After photo, courtesy of Barbara Hafften.
When Barbara Hafften was asked to update the governor's residence, she already had an idea in mind, thanks to an ASID fundraiser activity that asked designers to re-imagine one room in the 1006 Summit Ave. mansion. She was chosen for the lower level, and her vision was one of warmth and entertainment. One year later, the Summit Avenue Society—the group responsible for preserving the historic home—came knocking for real.
Hafften recently spoke with Mpls.St.Paul Home & Design about this once-in-a-lifetime opportunity, and how you can craft a room fit for a king (or governor) in your own home.
Mpls.St.Paul Home & Design: What inspired the dream board you created for the ASID fundraiser that would eventually serve as the jumping point for your remodel of the governor's residence?
Barbara Hafften: I was told by the governor's residence staff that the children living there at the time didn't want to use the space because it was dark and uninviting. The goal of my dream board was to make this the "fun" room in which all members of any governor's family would want to use.
MSP: What were some of your biggest priorities to accomplish that goal?
BH: Lighting and space planning. Because this space is in a lower level, it has very little natural lighting. By adding new light fixtures over the pool table and sitting area, and replacing outdated light bulbs with energy efficient LED bulbs, the lighting greatly improved. Choosing a warm yellow for the wall not only brightened the room, but it enhanced the woodwork, too. Furniture placement was tricky since this room has many functions: playing billiards, TV viewing, and [sitting by the] fireplace. By moving the TV out of a large cabinet on one end of the room, it allowed for the furniture to be set up so all areas of the room could easily be accessed.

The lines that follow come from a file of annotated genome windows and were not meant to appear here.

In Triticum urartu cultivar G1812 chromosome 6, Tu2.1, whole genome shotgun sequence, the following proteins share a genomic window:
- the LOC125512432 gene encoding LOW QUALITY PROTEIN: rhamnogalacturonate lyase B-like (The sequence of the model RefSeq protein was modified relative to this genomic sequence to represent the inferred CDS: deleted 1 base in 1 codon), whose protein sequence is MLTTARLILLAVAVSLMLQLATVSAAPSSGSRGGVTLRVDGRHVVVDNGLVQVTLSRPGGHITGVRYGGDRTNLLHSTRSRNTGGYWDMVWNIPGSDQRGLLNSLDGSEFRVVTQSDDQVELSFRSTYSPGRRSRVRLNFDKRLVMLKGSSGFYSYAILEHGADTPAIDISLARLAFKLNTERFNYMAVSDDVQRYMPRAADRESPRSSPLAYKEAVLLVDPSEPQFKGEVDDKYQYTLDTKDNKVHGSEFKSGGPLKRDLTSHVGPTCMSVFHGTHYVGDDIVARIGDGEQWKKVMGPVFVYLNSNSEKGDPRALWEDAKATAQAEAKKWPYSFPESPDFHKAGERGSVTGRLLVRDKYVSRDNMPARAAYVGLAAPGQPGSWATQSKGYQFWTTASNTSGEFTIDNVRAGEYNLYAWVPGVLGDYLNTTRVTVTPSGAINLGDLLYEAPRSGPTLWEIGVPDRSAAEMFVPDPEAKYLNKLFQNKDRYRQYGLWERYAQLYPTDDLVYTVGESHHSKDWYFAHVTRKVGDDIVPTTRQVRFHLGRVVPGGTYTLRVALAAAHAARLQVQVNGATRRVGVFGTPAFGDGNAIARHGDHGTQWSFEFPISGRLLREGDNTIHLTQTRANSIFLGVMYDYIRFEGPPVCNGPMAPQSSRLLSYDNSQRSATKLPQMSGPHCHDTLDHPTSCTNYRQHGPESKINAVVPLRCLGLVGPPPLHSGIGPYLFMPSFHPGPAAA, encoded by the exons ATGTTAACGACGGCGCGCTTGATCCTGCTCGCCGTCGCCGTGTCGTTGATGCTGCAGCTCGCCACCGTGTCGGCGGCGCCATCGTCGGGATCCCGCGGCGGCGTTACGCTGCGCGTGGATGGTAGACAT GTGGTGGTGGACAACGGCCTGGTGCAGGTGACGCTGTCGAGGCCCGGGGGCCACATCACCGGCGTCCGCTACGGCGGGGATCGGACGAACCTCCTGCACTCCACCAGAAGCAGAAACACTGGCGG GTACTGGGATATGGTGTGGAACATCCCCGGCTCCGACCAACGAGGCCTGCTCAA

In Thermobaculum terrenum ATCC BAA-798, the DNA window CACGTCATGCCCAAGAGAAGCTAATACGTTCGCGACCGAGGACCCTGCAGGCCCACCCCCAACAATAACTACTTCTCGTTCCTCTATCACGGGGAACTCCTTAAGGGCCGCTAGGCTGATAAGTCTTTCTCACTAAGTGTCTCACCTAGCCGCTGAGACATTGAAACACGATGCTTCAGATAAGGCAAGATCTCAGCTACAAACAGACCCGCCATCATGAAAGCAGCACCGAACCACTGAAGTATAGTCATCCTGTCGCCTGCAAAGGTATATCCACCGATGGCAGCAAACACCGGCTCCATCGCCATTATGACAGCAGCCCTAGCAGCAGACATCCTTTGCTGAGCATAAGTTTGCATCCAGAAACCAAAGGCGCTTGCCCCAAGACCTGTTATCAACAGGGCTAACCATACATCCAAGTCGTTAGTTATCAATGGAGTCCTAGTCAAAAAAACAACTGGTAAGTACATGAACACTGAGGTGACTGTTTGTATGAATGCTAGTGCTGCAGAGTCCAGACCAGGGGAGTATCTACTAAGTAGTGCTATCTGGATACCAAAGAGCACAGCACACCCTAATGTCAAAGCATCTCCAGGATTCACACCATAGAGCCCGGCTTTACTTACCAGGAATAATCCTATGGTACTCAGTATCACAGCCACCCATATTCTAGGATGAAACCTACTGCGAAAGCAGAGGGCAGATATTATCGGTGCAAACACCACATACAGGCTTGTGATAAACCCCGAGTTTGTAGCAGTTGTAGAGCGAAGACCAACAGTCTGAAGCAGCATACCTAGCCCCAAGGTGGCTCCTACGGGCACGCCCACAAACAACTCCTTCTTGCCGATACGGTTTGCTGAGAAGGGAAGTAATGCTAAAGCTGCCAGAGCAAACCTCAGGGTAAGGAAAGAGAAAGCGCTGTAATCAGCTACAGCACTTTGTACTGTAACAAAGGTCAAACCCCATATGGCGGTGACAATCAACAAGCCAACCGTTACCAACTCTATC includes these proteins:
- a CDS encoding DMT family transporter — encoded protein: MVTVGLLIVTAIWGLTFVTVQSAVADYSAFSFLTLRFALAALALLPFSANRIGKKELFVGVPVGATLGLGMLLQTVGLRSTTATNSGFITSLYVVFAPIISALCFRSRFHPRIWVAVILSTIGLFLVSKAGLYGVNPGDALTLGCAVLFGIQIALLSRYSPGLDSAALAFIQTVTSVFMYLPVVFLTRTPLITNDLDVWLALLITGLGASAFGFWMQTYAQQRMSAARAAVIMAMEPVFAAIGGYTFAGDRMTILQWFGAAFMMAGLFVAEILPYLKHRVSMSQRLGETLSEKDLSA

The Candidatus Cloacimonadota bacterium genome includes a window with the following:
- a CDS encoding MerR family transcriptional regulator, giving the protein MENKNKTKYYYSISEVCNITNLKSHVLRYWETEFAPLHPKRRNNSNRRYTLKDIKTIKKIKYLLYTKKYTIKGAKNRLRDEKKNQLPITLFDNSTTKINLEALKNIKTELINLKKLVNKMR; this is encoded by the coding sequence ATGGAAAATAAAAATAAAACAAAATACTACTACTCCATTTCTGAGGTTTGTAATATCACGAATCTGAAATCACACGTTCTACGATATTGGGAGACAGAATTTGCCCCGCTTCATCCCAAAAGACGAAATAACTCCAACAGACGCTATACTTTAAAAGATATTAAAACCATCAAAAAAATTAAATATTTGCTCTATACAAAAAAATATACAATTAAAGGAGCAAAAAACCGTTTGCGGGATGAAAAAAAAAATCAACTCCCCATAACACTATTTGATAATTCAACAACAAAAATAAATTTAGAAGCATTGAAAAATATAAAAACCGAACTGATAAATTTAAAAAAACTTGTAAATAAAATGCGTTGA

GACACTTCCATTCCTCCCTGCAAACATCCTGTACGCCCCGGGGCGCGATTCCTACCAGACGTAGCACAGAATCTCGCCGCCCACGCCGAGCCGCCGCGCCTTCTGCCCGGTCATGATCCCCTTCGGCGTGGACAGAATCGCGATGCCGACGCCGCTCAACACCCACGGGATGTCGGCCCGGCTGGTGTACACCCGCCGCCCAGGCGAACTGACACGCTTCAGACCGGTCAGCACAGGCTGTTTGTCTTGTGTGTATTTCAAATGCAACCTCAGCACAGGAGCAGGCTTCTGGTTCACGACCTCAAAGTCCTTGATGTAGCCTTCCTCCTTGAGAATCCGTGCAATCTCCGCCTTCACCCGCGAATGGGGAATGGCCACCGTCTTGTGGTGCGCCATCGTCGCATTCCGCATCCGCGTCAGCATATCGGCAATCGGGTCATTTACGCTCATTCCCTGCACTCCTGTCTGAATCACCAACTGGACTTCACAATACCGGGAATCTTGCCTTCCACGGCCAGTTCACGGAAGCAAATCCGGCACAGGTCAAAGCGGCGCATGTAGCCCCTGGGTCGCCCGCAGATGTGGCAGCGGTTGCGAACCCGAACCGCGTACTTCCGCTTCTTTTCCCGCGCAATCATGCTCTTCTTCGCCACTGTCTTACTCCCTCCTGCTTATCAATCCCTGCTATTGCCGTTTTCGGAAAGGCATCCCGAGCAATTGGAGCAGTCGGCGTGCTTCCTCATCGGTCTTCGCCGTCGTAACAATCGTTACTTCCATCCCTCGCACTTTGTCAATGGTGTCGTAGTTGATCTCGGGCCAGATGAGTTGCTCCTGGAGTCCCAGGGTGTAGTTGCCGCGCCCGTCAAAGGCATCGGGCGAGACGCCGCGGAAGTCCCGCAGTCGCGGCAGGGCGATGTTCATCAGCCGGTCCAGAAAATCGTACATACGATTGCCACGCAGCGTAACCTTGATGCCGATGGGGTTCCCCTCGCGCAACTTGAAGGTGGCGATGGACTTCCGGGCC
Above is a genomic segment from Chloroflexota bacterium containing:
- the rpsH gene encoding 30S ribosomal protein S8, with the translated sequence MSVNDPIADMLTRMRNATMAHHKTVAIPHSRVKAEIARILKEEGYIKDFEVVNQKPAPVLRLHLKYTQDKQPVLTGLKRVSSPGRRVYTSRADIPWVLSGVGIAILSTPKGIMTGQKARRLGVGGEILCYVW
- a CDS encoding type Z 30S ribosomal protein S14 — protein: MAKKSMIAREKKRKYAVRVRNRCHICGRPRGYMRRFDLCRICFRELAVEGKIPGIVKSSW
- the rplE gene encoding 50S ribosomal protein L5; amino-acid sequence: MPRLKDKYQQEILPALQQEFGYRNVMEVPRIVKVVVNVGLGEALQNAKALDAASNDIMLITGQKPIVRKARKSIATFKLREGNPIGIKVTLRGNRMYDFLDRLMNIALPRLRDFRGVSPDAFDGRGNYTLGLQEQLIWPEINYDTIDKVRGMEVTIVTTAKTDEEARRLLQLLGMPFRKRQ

MSP: This house was built in 1912. What are some of the biggest challenges homeowners will face when trying to update a room that hasn't been restored in more than 10 years, like the lower level of the governor's mansion?
BH: The biggest challenge is to get clients to imagine the space differently than the way it had been for 10 years. Designers are visionaries; we see the potential of spaces. The homeowners need to think about their lifestyles. Do they have a space for entertaining, exercising, working, or a quiet zone? Maybe that room is not being used the way they would like to use it. If the homeowner has not redesigned the space in 10 years, the price of furnishings will also be a challenge.
Before photo, courtesy of Barbara Hafften.
MSP: To prevent that sticker-shock, how do you recommend our readers upgrade their own homes while keeping costs down?
BH: A fresh coat of paint is always a good, economical start. It forces you to take down old artwork or move furniture around that can really change the appearance of a room. I used antique pieces that were refinished and recovered at the governor's residence. I recommend looking at the existing furnishings to see if they can be refinished or just used in a different way. Flat-screen TV's have changed the need for large TV cabinets. They could be reused in bedrooms or offices for storage or turned into liquor cabinets.
MSP: So are the trends leaning toward "what's old is new?"
BH: Repurposing is a big trend right now. This trend is to use rooms or pieces of furniture in a different way, like moving a dresser from a bedroom into a living room to display your favorite photos, or turning your dining room into a home office. Lighting is trendy now, too. It's important to have efficient, energy saving lights, and lamps can add so much style and fun to a room for little cost. Bold colors like turquoise, orange, and lime green are popular. These can be used in pillows, lamps, and area rugs.
MSP: Now that you've got one historic home under your belt, what else do you have your eye on in Minnesota?
BH: I would love to work on a Frank Lloyd Wright-designed home. I know there are a few in Minnesota. I had the pleasure of touring Taliesin West a few years ago and have wanted to work with clients that also appreciate his form of architecture.